garrett reisman joe rogan

What it’s Like Living in Space and Working with Elon Musk – Garrett Reisman on The Joe Rogan Experience #1425

Key Takeaways

  • Elaborating on what it’s like to see Earth from space, Garrett says, when you look down, you tend to realize “we’re all in the same boat”
    • “I think the things that unite us are so much stronger and more important than the crazy little things that divide us—race, sex, nationality, politics, or whateverAt the end of the day, we all have one home, and we’re all stuck here together.”Garrett Reisman
  • As long as humans don’t kill each other or Earth doesn’t get hit by an asteroid: “We’re going to end up living in space”Garrett Reisman
  • Garrett believes humans will travel to Mars this decade
    • Fact: It takes ~6 months to get to Mars, and once there, you have to wait two years for the planets to realign to make the trip back to Earth
  • The trash in space moves at 10 kilometers per second, or about 10 times as fast as a rifle bullet (even if a fleck of paint hit you, it’d put a hole in your spacesuit)

Intro

Garrett Elaborates on His Time in Space

  • Garrett once lived in space for 95 days (the longest time spent in space by an American is 365 days)
    • Once you return to Earth, everything feels much heavier at first (because of Earth’s gravity)
  • What used to be the case: Astronauts lost about 1% of their bone mass, mostly in their legs, for every month spent in space
    • To prevent this, NASA developed a resistance exercise machine that acts as a countermeasure, helping astronauts to maintain muscle and bone mass (although very frequent, daily exercise is necessary)
  • While in space, your heart pumps more blood to your head than on Earth, resulting in swelling, causing you to lose much of your sense of smell/taste
    • Fun fact: Garrett’s space station has a wide variety of hot sauces because, without hot sauce, everything tastes bland
  • The food in space is terrible! You basically have two options: MREs (Meals-Ready-to-Eat) or Russian military food 
    • The Russian food tastes slightly better, but looks like dog food
  • Garrett got to do three different spacewalks (one spacewalk can last up to 7.5 hours)
    • A spacewalk isn’t really a walk; you’re using your hands to move around and perform maintenance work on the space station
      • (The space station is moving at ~17,500 MPH, and so are you)
    • What if you have to use the bathroom while on a spacewalk? Thank God for diapers!
  • It takes about a year to get your body reaccustomed to life on Earth; Garrett compares it to rehabbing from a major sports injury
  • It takes 90 minutes to go around the Earth while on the space station
    • The temperature difference, depending on whether you’re in the sun or shade, can be up to 600 degrees Fahrenheit 
      • Because of the huge changes in temperature, space station materials can change size (when they expand and contract), and cause problems

One Earth, One Species

  • How does Garrett describe seeing the Earth from space?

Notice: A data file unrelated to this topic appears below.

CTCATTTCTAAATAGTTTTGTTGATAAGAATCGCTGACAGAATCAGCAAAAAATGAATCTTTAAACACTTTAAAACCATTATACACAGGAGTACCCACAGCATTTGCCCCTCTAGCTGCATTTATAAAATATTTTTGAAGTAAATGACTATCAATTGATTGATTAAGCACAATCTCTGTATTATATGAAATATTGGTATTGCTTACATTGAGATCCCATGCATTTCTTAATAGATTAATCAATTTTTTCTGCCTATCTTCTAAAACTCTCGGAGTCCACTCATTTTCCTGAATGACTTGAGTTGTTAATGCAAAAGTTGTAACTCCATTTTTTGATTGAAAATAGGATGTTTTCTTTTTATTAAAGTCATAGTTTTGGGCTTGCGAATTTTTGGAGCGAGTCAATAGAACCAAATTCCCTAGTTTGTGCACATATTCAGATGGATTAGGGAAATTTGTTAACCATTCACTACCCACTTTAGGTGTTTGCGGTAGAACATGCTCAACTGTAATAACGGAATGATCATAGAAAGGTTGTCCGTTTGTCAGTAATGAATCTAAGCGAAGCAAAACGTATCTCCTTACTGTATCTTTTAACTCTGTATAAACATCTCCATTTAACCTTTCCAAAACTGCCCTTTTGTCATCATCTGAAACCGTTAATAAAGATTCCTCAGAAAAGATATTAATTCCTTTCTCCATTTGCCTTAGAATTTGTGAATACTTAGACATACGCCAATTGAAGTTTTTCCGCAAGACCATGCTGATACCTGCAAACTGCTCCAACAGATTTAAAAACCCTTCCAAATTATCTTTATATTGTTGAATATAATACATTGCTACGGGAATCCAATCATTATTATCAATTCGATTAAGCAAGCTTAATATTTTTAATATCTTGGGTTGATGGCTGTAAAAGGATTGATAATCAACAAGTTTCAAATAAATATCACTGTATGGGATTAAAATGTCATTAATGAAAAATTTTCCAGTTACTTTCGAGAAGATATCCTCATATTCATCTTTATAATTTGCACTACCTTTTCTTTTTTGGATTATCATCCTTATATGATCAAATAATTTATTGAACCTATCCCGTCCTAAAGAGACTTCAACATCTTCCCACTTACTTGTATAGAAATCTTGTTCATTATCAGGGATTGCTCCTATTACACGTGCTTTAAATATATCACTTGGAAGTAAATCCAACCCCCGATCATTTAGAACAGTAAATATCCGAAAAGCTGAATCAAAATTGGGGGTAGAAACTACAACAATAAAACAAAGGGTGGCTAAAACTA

• “Meh.” He elaborates:
      • Camera technology has become so advanced that it’s now possible for anyone with an internet connection to watch a live feed view of Earth from the space station
      • “It was beautiful, but it was underwhelming. I guess my expectations were so high that I felt as if there should be some heavenly choir, and that we should all hold hands and sing kumbaya.” Garrett Reisman
  • When you look down and see Earth, you tend to realize “we’re all in the same boat”
    • “I think the things that unite us are so much stronger and more important than the crazy little things that divide us—race, sex, nationality, politics, or whatever”Garrett Reisman
      • “At the end of the day, we all have one home, and we’re all stuck here together”

Garrett Elaborates on His Time Spent Living 60-Feet Below the Surface of the Atlantic Ocean for 2 Weeks

  • (He lived in a “submarine-like station”)
  • When you spend that much time deep below the ocean’s surface, an excess amount of nitrogen is built up in your blood (so much, in fact, that if you rushed up to the surface, you’d die)—it takes about a day to depressurize 
    • Think of it like a can of soda: If you shake it and open up the top quickly, it explodes. But, if you open it up really slowly, you don’t get all the bubbles.
  • Garrett says the experience was similar to the movie, The Abyss
  • Living in the ocean wasn’t as surreal as living in space, but it was still a wild experience:
    • One day, Garrett looked out the window of the station and saw a 6-foot hammerhead shark while one of his crew members was out in the water
    • To use the bathroom, you had to swim 10-15 feet out from the station. The problem (besides the inconvenience)? Fish frequently tried to eat your poop (while you were still pooping).
      • One night after Garrett finished his “duties,” he looked up and saw a giant goliath grouper about the size of a cow!
        • “It scared the living hell out of me” – Garrett Reisman

Working for NASA and SpaceX